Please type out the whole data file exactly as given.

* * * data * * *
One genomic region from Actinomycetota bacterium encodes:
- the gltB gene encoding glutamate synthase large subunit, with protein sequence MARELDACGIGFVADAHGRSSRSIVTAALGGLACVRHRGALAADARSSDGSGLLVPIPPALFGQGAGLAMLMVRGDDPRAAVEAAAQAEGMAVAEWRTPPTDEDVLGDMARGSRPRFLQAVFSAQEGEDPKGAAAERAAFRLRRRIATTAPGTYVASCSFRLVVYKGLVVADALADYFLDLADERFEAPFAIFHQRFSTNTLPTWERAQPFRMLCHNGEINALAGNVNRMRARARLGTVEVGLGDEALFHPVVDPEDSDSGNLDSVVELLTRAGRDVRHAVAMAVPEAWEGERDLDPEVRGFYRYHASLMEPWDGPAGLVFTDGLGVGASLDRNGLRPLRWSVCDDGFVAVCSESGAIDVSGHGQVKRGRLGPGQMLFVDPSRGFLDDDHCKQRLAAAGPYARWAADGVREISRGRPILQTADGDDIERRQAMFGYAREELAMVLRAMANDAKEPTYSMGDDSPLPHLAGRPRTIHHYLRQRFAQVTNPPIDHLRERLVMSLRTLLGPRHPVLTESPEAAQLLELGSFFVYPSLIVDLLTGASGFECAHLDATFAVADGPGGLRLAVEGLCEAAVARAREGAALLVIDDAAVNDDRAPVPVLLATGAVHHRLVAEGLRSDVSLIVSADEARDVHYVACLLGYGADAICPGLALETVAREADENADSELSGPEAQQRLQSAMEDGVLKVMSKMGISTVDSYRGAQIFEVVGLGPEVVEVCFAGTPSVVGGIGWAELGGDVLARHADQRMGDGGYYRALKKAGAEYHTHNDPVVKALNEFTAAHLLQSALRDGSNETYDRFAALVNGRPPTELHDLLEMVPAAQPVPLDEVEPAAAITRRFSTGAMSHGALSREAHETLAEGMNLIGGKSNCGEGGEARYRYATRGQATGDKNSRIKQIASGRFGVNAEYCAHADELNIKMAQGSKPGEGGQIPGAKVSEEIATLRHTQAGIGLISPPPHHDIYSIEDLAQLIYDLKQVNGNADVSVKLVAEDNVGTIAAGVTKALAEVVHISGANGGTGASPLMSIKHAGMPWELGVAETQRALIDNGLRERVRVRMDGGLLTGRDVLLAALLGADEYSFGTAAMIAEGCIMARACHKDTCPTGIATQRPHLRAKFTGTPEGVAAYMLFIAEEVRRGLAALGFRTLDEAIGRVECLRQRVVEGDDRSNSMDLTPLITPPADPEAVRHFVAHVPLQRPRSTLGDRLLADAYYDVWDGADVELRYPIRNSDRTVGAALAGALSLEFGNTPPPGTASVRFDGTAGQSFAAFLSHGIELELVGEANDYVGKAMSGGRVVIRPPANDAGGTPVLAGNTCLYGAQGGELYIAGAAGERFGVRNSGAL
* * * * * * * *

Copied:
One genomic region from Actinomycetota bacterium encodes:
- the gltB gene encoding glutamate synthase large subunit, with protein sequence MARELDACGIGFVADAHGRSSRSIVTAALGGLACVRHRGALAADARSSDGSGLLVPIPPALFGQGAGLAMLMVRGDDPRAAVEAAAQAEGMAVAEWRTPPTDEDVLGDMARGSRPRFLQAVFSAQEGEDPKGAAAERAAFRLRRRIATTAPGTYVASCSFRLVVYKGLVVADALADYFLDLADERFEAPFAIFHQRFSTNTLPTWERAQPFRMLCHNGEINALAGNVNRMRARARLGTVEVGLGDEALFHPVVDPEDSDSGNLDSVVELLTRAGRDVRHAVAMAVPEAWEGERDLDPEVRGFYRYHASLMEPWDGPAGLVFTDGLGVGASLDRNGLRPLRWSVCDDGFVAVCSESGAIDVSGHGQVKRGRLGPGQMLFVDPSRGFLDDDHCKQRLAAAGPYARWAADGVREISRGRPILQTADGDDIERRQAMFGYAREELAMVLRAMANDAKEPTYSMGDDSPLPHLAGRPRTIHHYLRQRFAQVTNPPIDHLRERLVMSLRTLLGPRHPVLTESPEAAQLLELGSFFVYPSLIVDLLTGASGFECAHLDATFAVADGPGGLRLAVEGLCEAAVARAREGAALLVIDDAAVNDDRAPVPVLLATGAVHHRLVAEGLRSDVSLIVSADEARDVHYVACLLGYGADAICPGLALETVAREADENADSELSGPEAQQRLQSAMEDGVLKVMSKMGISTVDSYRGAQIFEVVGLGPEVVEVCFAGTPSVVGGIGWAELGGDVLARHADQRMGDGGYYRALKKAGAEYHTHNDPVVKALNEFTAAHLLQSALRDGSNETYDRFAALVNGRPPTELHDLLEMVPAAQPVPLDEVEPAAAITRRFSTGAMSHGALSREAHETLAEGMNLIGGKSNCGEGGEARYRYATRGQATGDKNSRIKQIASGRFGVNAEYCAHADELNIKMAQGSKPGEGGQIPGAKVSEEIATLRHTQAGIGLISPPPHHDIYSIEDLAQLIYDLKQVNGNADVSVKLVAEDNVGTIAAGVTKALAEVVHISGANGGTGASPLMSIKHAGMPWELGVAETQRALIDNGLRERVRVRMDGGLLTGRDVLLAALLGADEYSFGTAAMIAEGCIMARACHKDTCPTGIATQRPHLRAKFTGTPEGVAAYMLFIAEEVRRGLAALGFRTLDEAIGRVECLRQRVVEGDDRSNSMDLTPLITPPADPEAVRHFVAHVPLQRPRSTLGDRLLADAYYDVWDGADVELRYPIRNSDRTVGAALAGALSLEFGNTPPPGTASVRFDGTAGQSFAAFLSHGIELELVGEANDYVGKAMSGGRVVIRPPANDAGGTPVLAGNTCLYGAQGGELYIAGAAGERFGVRNSGAL